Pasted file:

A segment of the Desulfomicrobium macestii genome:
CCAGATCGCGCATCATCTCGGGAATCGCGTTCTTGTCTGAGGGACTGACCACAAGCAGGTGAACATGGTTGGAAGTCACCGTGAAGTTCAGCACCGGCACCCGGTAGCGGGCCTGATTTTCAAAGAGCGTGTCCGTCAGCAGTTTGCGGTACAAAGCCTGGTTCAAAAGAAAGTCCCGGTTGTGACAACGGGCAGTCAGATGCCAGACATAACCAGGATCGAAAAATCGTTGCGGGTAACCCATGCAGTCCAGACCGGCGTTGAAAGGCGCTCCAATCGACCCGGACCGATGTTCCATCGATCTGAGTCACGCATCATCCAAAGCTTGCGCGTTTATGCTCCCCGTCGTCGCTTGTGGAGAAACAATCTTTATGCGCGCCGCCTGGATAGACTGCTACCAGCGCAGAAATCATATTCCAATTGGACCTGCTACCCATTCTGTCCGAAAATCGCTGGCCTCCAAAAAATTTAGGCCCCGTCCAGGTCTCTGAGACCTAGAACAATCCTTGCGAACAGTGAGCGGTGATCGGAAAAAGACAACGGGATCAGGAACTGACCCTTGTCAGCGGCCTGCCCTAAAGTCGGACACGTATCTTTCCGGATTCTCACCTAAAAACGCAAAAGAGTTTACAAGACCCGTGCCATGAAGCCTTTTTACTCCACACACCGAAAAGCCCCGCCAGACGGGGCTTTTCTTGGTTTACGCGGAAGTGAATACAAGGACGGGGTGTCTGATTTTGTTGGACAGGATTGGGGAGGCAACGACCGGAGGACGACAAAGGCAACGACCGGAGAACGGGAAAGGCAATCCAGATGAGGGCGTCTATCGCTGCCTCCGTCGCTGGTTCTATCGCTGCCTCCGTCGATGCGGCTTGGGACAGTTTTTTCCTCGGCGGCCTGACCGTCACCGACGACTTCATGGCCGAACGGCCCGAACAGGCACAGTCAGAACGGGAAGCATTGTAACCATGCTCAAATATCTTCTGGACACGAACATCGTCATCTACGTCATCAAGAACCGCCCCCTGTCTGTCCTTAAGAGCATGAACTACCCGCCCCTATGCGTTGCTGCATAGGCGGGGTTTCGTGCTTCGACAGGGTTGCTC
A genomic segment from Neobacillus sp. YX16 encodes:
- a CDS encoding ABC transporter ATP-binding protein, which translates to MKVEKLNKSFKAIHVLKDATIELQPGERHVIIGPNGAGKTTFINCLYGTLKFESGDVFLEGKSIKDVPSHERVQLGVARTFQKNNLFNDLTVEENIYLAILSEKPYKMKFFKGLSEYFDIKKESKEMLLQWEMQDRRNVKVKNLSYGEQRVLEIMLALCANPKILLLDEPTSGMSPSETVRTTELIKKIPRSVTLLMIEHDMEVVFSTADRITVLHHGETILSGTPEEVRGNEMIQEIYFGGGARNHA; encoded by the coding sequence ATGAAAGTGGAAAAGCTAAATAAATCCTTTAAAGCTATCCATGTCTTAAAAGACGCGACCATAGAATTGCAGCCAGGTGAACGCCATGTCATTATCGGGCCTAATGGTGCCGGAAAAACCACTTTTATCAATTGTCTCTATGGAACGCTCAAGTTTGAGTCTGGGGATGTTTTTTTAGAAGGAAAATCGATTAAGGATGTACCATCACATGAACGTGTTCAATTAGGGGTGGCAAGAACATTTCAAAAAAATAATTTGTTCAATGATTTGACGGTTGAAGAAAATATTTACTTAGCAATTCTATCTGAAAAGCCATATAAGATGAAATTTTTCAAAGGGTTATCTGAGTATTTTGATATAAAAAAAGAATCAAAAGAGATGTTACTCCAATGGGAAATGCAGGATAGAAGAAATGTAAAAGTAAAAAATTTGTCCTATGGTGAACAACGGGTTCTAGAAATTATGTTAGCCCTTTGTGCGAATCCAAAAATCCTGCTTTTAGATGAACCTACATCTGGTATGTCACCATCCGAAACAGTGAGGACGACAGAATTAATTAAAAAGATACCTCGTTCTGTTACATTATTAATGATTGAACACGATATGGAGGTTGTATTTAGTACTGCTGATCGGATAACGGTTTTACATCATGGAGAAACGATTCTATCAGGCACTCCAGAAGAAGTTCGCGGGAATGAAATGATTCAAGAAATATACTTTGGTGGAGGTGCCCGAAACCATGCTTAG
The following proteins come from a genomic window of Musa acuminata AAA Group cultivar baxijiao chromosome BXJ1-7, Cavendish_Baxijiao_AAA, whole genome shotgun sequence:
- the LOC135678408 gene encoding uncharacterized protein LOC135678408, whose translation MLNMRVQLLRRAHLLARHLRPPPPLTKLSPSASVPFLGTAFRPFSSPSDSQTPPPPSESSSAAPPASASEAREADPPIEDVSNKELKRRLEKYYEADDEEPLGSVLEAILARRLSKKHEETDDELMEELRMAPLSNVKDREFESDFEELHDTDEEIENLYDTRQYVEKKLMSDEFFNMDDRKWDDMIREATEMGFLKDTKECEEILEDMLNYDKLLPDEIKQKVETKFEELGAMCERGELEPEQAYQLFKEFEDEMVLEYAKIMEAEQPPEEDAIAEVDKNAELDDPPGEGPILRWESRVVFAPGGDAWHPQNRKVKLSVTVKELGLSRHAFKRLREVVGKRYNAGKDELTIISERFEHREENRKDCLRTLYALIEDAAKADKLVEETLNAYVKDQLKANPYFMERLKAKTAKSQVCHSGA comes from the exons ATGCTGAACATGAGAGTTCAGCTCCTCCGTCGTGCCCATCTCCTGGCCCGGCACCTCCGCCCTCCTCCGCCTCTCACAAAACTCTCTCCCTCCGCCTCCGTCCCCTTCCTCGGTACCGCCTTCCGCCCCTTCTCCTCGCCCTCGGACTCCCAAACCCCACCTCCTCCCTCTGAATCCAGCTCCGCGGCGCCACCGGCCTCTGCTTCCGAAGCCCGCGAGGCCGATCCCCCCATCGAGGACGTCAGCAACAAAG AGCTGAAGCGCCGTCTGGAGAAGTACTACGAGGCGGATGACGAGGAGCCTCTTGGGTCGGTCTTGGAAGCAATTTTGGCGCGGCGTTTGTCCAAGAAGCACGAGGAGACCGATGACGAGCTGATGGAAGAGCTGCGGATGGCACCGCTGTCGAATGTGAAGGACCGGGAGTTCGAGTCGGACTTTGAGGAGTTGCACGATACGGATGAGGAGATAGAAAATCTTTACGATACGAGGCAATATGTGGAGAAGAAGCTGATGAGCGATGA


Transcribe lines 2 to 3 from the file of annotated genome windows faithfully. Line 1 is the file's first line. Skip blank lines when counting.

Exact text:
CCAGATCGCGCATCATCTCGGGAATCGCGTTCTTGTCTGAGGGACTGACCACAAGCAGGTGAACATGGTTGGAAGTCACCGTGAAGTTCAGCACCGGCACCCGGTAGCGGGCCTGATTTTCAAAGAGCGTGTCCGTCAGCAGTTTGCGGTACAAAGCCTGGTTCAAAAGAAAGTCCCGGTTGTGACAACGGGCAGTCAGATGCCAGACATAACCAGGATCGAAAAATCGTTGCGGGTAACCCATGCAGTCCAGACCGGCGTTGAAAGGCGCTCCAATCGACCCGGACCGATGTTCCATCGATCTGAGTCACGCATCATCCAAAGCTTGCGCGTTTATGCTCCCCGTCGTCGCTTGTGGAGAAACAATCTTTATGCGCGCCGCCTGGATAGACTGCTACCAGCGCAGAAATCATATTCCAATTGGACCTGCTACCCATTCTGTCCGAAAATCGCTGGCCTCCAAAAAATTTAGGCCCCGTCCAGGTCTCTGAGACCTAGAACAATCCTTGCGAACAGTGAGCGGTGATCGGAAAAAGACAACGGGATCAGGAACTGACCCTTGTCAGCGGCCTGCCCTAAAGTCGGACACGTATCTTTCCGGATTCTCACCTAAAAACGCAAAAGAGTTTACAAGACCCGTGCCATGAAGCCTTTTTACTCCACACACCGAAAAGCCCCGCCAGACGGGGCTTTTCTTGGTTTACGCGGAAGTGAATACAAGGACGGGGTGTCTGATTTTGTTGGACAGGATTGGGGAGGCAACGACCGGAGGACGACAAAGGCAACGACCGGAGAACGGGAAAGGCAATCCAGATGAGGGCGTCTATCGCTGCCTCCGTCGCTGGTTCTATCGCTGCCTCCGTCGATGCGGCTTGGGACAGTTTTTTCCTCGGCGGCCTGACCGTCACCGACGACTTCATGGCCGAACGGCCCGAACAGGCACAGTCAGAACGGGAAGCATTGTAACCATGCTCAAATATCTTCTGGACACGAACATCGTCATCTACGTCATCAAGAACCGCCCCCTGTCTGTCCTTAAGAGCATGAACTACCCGCCCCTATGCGTTGCTGCATAGGCGGGGTTTCGTGCTTCGACAGGGTTGCTC
A genomic segment from Neobacillus sp. YX16 encodes: